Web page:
Likely the food most thought of as Puerto Rican is mofongo. Mofongo is fried mashed green plantains, and something everyone should try during a visit to the island. If you've been to other islands in the region you've found similar dishes, usually made by boiling (instead of frying) and mashing plantains, known as fufu de plátano in Cuban cuisine and Mangú in the Dominican Republic. I find the mofongo in Puerto Rico to be more salty than the counterparts served on the other islands. And while these dishes are all thought of as original to the Caribbean, they are actually of African origin and a variant of a dish called "fufu," which is made from any number of starchy vegetables and was introduced to the Caribbean by African slaves in the Spanish New World colonies. In Puerto Rico the fried green plantains are cooked until soft, seasoned and then placed into a pilón (a sort of wooden mortar and pestle) and mashed, creating a center cavity which can be filled with the meat or seafood of your choice. Of course it can also be turned out onto your plate, which is perhaps the most common way to serve it at home unless you have a Pilón de Madera available for every diner.
On this trip we had our first mofongo at Restaurante Raices in Old San Juan, which sets out to deliver a 1940's era style dining experience, including traditional mofongo served in the wooden pilón and drinks served in metal canteen-type cups. Waiters are appropriately costumed. Likely their most famous dish is the Kan Kan pork chop (sometimes also displayed as Chuletas Can-Can in other restaurants) shown above. Several of us enjoyed this large, thinly pounded and fried chop with ribs, that is ringed with its own crispy pork rind. It was nicely seasoned and not for the faint of heart due to its large portion and side of rice and beans. Several of my dining colleagues ordered a side of the mofongo and to my amazement, finished the entire meal, including dessert.
We were told that the Kan Kan pork chop actually originated at La Guardarraya restaurant ("The Guardrail") in Guayanilla, Puerto Rico in 1957, when Don Juan Vera-Martínez started the Gallera Loma Bonita, a cockfight arena in the town of Yauco. There, he opened the restaurant where the famous pork chops first appeared at the request of a regular diner who described what he would like to eat. When the huge pork chop arrived with the fried rind it brought to mind the ruffled can-can type underskirt women wore in the 50's. The name was coined and the rest is history.
If you get to San Juan do check out Raices remembering that even on weeknights it is very busy and they do not accept reservations. Go early for faster seating.Another famous treat is the roast suckling pig of Puerto Rico, also known as lechón. People have come from far and wide to sample this delicacy, and I know at least one person who broke their vegetarian dining habit to try it. It is often served by the locals during holidays. If you are interested in trying this dish there is one road in Guavate, Puerto Rico that is known as the Ruta del Lechón. To get here, take Highway 52 south to exit 33 (Guavate). Turn left and head up Rd 184. You're now in lechón territory.
The last time I was in San Juan the historical resort "La Concha" in the fashionable Condado area was closed for renovations. With renovations now completed, we booked a table in their famous clam shell restaurant call "Perla". The resort originally opened in 1958 to rave reviews and was hailed as a shining moment in the Tropical Modernism movement’s heyday in Puerto Rico. Perla, the signature seashell-shaped floating restaurant designed by internationally-renowned architect Mario Salvatori, was termed “a marvel of engineering and architecture” and “one of the high-water marks of Puerto Rico’s national architecture.” I'm pleased to say it was restored to perfection and should be on your list of places to dine, if for nothing other than the architecture. The original restaurant was open air, but has now be glassed in, actually improving the dining experience. The food was generally well prepared, although the Spanish olive salad lacked a single olive, and the molten chocolate cake was over-baked and solid throughout. But the lobster tail was nicely roasted (and not over-cooked as so often happens) and all of my dinner colleagues felt the meal and ambiance was quite nice and certainly unique. If you are looking for a place for a romantic dinner, this is the restaurant of choice. Ask for a table-for-two facing the sea.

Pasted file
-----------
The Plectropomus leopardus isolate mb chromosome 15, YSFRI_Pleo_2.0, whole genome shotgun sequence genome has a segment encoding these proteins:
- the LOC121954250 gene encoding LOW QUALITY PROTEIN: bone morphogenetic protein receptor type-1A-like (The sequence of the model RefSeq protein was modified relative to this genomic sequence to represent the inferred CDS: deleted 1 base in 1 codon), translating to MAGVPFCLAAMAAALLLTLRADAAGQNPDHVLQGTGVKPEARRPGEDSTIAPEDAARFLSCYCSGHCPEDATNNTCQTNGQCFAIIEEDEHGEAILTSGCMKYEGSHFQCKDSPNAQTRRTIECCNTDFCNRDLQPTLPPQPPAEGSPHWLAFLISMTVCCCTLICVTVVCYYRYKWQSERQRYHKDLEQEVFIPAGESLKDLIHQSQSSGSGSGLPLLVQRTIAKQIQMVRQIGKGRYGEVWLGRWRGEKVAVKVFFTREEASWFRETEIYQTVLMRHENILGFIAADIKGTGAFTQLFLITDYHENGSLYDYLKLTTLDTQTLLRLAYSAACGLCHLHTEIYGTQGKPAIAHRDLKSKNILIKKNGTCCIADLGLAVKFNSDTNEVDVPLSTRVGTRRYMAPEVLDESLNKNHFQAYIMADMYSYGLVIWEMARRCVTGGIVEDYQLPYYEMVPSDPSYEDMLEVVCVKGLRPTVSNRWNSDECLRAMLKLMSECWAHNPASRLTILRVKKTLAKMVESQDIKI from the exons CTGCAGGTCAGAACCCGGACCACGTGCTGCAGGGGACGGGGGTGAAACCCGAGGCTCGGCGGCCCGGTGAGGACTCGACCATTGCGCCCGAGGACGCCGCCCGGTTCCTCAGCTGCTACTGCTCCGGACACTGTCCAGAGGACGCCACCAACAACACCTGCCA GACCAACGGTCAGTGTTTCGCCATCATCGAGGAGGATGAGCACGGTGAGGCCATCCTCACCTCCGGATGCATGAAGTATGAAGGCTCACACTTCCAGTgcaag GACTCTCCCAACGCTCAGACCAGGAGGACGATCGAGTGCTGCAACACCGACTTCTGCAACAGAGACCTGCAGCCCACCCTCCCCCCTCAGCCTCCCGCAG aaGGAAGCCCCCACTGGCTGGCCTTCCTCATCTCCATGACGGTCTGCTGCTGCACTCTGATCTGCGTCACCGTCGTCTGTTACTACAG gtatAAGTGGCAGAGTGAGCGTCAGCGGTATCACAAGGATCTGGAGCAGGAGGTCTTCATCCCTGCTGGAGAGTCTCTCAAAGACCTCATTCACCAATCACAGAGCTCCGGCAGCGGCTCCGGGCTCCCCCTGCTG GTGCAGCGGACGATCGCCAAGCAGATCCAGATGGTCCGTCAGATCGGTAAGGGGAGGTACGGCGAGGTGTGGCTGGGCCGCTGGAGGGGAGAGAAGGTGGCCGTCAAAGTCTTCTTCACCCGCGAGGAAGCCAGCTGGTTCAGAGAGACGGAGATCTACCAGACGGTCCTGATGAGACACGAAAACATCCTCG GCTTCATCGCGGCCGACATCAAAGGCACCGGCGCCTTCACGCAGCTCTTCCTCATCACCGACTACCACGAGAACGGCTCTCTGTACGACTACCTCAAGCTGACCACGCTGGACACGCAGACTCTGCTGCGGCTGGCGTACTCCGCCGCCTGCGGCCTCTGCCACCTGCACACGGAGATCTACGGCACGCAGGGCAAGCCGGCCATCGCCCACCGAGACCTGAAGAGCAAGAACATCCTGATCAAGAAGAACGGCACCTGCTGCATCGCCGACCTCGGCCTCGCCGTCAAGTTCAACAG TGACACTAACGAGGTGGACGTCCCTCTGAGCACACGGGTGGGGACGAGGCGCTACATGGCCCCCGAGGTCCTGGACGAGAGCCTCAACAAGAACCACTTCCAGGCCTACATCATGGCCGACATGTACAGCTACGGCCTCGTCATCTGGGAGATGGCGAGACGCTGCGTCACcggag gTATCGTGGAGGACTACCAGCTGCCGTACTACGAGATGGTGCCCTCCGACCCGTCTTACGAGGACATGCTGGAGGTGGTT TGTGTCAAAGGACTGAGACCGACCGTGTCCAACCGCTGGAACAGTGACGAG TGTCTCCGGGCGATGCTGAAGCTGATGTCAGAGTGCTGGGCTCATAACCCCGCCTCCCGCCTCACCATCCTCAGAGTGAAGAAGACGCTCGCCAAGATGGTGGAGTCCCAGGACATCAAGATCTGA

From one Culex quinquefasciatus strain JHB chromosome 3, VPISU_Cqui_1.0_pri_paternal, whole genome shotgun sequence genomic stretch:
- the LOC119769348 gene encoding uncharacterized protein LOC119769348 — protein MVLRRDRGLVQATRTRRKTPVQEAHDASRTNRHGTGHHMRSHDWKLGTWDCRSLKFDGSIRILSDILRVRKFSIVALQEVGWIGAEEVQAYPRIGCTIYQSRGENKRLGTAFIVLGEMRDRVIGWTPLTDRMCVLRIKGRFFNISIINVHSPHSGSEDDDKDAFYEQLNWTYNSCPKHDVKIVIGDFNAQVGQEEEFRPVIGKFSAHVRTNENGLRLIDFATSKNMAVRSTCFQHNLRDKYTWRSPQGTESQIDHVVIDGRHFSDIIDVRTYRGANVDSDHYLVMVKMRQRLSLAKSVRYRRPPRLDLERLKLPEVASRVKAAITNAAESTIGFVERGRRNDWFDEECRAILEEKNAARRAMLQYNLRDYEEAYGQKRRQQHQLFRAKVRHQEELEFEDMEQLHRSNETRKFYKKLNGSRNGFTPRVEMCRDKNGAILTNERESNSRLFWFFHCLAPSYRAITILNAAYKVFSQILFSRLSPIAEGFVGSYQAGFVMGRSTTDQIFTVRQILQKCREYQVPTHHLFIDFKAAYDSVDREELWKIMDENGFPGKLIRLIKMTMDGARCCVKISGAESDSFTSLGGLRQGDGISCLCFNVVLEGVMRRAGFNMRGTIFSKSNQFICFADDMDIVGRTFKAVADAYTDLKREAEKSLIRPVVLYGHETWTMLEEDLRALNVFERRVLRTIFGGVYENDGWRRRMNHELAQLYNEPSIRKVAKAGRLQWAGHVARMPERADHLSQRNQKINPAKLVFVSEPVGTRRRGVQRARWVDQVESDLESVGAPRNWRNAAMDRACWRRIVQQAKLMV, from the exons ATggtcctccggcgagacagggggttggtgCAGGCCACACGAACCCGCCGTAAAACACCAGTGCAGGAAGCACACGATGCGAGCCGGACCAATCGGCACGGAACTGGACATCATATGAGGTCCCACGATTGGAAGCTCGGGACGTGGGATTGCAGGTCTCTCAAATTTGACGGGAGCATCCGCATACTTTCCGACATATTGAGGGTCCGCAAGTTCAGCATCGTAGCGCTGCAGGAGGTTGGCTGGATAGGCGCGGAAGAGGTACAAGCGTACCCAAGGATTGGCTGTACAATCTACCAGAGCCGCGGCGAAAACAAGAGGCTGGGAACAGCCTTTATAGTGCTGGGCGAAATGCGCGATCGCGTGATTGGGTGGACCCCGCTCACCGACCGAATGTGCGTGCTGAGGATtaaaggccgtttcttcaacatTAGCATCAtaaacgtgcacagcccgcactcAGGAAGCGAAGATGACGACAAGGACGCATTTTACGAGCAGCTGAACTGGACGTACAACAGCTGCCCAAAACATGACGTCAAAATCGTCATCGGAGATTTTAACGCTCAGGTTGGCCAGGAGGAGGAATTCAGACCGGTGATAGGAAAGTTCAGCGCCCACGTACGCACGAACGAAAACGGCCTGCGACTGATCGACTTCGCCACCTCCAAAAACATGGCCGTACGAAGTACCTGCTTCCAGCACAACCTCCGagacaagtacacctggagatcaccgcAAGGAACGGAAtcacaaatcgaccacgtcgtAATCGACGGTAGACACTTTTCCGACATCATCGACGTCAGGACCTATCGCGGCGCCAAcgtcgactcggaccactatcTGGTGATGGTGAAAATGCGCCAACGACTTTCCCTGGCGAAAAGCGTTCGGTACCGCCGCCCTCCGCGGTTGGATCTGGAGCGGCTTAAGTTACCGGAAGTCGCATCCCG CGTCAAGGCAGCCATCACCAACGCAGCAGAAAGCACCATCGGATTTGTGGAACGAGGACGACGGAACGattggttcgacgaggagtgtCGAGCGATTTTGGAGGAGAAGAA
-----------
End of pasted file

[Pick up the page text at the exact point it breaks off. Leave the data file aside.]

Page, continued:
Desserts are common in Puerto Rican cuisine and include items such as sweet rice pudding, bread pudding, Bienmesabe (little yellow cakes soaked in coconut cream), Puerto Rican style sponge cake with cream and/or fruit filling), coconut pudding, Flan (egg custard), and rum cake. I enjoyed most of these on this trip, as I have trouble saying no to a sweet treat at the end of dinner.
Finally I would be remiss if I didn't mention that upon my first trip to San Juan nearly 15 years ago, I was greeted at the Hilton hotel entrance with a piña colada. This is significant and sticks in my mind because the piña colada was introduced on August 16, 1954 at the Caribe Hilton’s Beachcomber Bar in San Juan and has been the beverage of Puerto Rico since 1978. As you know, I like to absorb as much local culture as possible on my travels, so I'm always sure to enjoy a number of these sweet, rum-based cocktails made with rum, coconut cream, and pineapple juice.